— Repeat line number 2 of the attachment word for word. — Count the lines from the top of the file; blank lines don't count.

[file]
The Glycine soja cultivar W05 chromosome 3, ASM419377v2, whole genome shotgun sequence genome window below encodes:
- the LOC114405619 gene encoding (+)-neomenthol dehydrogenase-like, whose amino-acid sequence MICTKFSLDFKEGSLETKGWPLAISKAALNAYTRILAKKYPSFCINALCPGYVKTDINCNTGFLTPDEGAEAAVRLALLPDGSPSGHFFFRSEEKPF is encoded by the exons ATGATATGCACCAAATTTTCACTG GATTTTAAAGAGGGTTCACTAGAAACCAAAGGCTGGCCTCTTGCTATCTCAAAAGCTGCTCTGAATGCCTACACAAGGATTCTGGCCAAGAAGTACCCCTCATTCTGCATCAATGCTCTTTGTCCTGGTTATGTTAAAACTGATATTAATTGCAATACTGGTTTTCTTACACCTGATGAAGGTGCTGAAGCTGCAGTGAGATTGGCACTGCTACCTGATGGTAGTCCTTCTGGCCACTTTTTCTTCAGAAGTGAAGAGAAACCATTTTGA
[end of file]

- the LOC114405619 gene encoding (+)-neomenthol dehydrogenase-like, whose amino-acid sequence MICTKFSLDFKEGSLETKGWPLAISKAALNAYTRILAKKYPSFCINALCPGYVKTDINCNTGFLTPDEGAEAAVRLALLPDGSPSGHFFFRSEEKPF is encoded by the exons ATGATATGCACCAAATTTTCACTG GATTTTAAAGAGGGTTCACTAGAAACCAAAGGCTGGCCTCTTGCTATCTCAAAAGCTGCTCTGAATGCCTACACAAGGATTCTGGCCAAGAAGTACCCCTCATTCTGCATCAATGCTCTTTGTCCTGGTTATGTTAAAACTGATATTAATTGCAATACTGGTTTTCTTACACCTGATGAAGGTGCTGAAGCTGCAGTGAGATTGGCACTGCTACCTGATGGTAGTCCTTCTGGCCACTTTTTCTTCAGAAGTGAAGAGAAACCATTTTGA